..Running out of yesterday’s ammunition in a financial world shrinking today at electronic speed
I dreamed I went to dinner at the St Regis wearing just the silver amethyst earrings the Seows gave me from Grosse, the shop which counts stars like Michelle Yeoh, Lucille Liu, Zhang Ziyi et al as customers — or so I hear.
Actually I had no such dream, scary tho that might have been. (I used to think those ads promoting Maiden Form bras in the London Underground with the tagline “I dreamt I went to Buckingham Palace in my Maiden Form bra” were most nightmarish).
Instead, like the rest of the world comprising anyone with assets worth at least a bob or two, I’ve been having nightmares about the damage to my personal balance sheet as the global financial markets lurched around like a drunken sailor trying to find footing in a boat on the rough seas.
What would happen if the banks which hold my savings should wobble? Out of superstition, I daren’t write the five-letter word.
It didn’t help that the woman called Erin Burnett who co-anchors the CNBC “Squawk on the Street” program referred almost nightly to a comment she claimed a seasoned trader made to her: “He said he was thinking of withdrawing some cash to put into his safe deposit box.”
This was particularly unnerving when her anecdote was invariably paired with the market taking another large bite off the Dow.
After all this devastation, the fat cats can still go from cavair n champagne to beer and bratwurst. For leaner meows like me, we may have to make food courts our permanent places for eating out. But what abt those for whom a food court meal is a treat?
Almost everywhere, lenders of last resort, probably thinking of their bottom 20% earners (?), have pulled out all stops to prop up the drunk and stabilise the heaving boat.
To date, these are the measures undertaken, though not necessarily in chronological order:
- central banks have cut lending rates hoping the effect will trickle down and banks will be more generous with borrowers and borrowers would bite and thus defrost the frozen credit markets
- US is using USD700 billion to recapitalise banks most critical to its (and the world’s?) banking system and take off from banks’ balance sheets debts which tho nicknamed “toxic” have a decent chance of recovery
- Deposit guarantees: kicked off by Ireland, where they believe in faeries, elves and the good luck shamrock, now everyone and his uncle (almost) from the UK to the US, parts of Europe to the Antipodes and Hongkong are offering full guarantees to some or all of their depositors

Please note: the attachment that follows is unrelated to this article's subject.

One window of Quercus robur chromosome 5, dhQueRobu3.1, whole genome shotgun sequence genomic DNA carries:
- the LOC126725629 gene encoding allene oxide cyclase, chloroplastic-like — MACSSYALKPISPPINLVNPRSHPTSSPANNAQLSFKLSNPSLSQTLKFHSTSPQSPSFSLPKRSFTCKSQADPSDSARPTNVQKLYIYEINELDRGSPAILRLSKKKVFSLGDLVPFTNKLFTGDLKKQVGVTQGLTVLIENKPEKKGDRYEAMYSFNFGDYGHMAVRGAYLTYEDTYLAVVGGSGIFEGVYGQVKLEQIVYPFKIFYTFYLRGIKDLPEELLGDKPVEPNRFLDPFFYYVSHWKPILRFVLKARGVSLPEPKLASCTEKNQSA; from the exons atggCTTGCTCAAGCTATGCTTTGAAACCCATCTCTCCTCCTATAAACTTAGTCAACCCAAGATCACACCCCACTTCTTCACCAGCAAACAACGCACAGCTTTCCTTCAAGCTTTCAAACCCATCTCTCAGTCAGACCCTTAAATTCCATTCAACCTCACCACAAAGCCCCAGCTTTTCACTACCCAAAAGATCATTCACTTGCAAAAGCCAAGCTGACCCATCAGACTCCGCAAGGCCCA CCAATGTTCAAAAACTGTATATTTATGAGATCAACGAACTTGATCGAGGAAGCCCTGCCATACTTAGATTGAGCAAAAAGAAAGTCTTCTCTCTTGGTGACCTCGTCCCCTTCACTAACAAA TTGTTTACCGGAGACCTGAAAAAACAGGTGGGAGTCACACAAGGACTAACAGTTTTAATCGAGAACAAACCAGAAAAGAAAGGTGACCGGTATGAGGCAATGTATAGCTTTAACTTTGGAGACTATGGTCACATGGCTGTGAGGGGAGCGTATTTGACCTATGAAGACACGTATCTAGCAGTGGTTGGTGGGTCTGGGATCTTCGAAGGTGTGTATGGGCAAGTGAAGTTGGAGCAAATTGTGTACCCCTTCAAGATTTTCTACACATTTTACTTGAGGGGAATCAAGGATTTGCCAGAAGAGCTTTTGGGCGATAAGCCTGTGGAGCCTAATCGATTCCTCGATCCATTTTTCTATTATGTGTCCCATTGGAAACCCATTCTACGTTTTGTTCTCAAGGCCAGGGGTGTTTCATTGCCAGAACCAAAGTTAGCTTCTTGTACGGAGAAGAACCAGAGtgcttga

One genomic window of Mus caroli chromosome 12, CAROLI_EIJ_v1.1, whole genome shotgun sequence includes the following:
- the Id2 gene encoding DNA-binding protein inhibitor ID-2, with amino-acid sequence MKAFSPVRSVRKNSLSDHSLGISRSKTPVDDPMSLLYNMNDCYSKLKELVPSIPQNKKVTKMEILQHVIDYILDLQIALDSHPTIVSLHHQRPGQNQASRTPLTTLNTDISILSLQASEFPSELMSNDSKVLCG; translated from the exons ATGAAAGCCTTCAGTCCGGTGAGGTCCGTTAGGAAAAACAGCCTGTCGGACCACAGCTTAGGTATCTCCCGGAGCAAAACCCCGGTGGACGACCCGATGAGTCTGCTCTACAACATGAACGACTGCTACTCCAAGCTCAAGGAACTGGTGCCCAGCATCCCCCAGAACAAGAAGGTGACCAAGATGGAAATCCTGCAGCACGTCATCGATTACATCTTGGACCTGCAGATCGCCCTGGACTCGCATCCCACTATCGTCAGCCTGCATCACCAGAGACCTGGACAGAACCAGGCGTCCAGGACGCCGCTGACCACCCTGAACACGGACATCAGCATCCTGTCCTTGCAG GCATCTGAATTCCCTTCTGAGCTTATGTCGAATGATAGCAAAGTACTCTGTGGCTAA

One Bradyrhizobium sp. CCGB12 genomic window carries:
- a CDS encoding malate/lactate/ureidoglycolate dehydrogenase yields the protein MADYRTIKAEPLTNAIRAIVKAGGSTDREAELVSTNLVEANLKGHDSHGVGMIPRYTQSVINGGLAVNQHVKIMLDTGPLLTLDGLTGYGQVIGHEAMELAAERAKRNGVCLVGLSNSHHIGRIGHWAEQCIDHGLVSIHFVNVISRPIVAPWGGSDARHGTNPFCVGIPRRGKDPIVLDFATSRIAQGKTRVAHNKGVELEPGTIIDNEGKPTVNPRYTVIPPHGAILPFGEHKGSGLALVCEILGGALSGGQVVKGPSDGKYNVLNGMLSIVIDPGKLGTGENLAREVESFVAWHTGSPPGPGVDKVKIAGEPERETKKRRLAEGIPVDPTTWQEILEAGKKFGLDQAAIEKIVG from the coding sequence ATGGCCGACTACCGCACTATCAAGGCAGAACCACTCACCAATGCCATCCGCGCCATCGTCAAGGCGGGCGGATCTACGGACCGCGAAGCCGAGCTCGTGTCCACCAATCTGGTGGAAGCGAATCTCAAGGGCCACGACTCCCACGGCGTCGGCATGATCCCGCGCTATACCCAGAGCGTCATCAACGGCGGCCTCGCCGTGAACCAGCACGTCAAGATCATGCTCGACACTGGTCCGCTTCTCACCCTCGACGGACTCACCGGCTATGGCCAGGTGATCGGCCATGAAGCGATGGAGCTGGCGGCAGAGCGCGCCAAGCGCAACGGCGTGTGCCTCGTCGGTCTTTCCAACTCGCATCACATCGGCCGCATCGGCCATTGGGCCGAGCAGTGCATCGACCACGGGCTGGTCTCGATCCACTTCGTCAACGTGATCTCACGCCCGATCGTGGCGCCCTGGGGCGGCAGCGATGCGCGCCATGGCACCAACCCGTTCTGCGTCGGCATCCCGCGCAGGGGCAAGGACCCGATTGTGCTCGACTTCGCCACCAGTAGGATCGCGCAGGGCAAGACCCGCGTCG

In my view, recapitalisation of the banks is the only helpful bullet to date. The other concurrent bullets merely provide windows of opportunities for the quick to get out and waste real opportunities to sort out the mess.
- co-ordinated rate cuts to unfreeze the market merely spooked the markets as even the mole in his deepest mole-hole suddenly realises that the problems are serious with a capital “S”. Given this, few would make fresh investments, let alone borrow to make them and perhaps see the company in which they’ve bought shares go under. Few would open new commitments, such as buying a property or starting a business even if they are eligible for loans. Few lenders would give new loans, especially with the lower rates and the recessionary dowpour already on us. Worse, lenders’ earnings will be affected by the lower rates even as their costs rise, having to pay more for capital (given their parlous status) and deposits (insuring deposits at 100% can’t come cheap, even if it’s the Govt providing cover).
- Recapitalisation and purchase of toxic assets: these are the better moves but they take time to implement and alas, in an electronic era, even be4 one medicine has time to work, other events develop and could dull or neutralise the first medicine’s efficacy.
- Which is the 100% deposit insurance scheme first offered by Ireland to its domestic banks and then to all banks operating on the emerald isle. While I think it’s moral hazard writ large to provide 100% deposit guarantee (which in effect tells depositors that even if u put money in a junk bank, u’ll still be safe), it didn’t take long for other countries to do the same. Because in a world of free flowing funds, banks that enjoy the blanket of Govt guarantee will draw funds from those that don’t. The irony is that if some Govts stand firm and say “I won’t join because my own banking system is sound”, such a contrarian stand could see the deposit base of perfectly sound banks eroded, as depositors move funds to take advantage of those with guarantee. It’s no use having the last laugh on those depositors who find too late that some government guarantees could be just so much Irish mist when push comes to shove.
Besides recapitalisation, rate cuts and deposit insurance, what’s left in the financial regulators’ arsenal are forex control (heaven’s forbid!), curbing the rating agencies which act like fire-fighters who help burn down the house whenever there’s a fire and putting marked-2-market where it belongs: the bean counter’s bag.
Hopefully governments would have the wisdom to quilt together some long term effective solutions so that no one already very poor be4 this global financial crisis will be down to eating just 10 peanuts a day– an anecdote I recall hearing from one sage of Singapore who lived thru the Great Depression and lived on to tell his cautionary tales.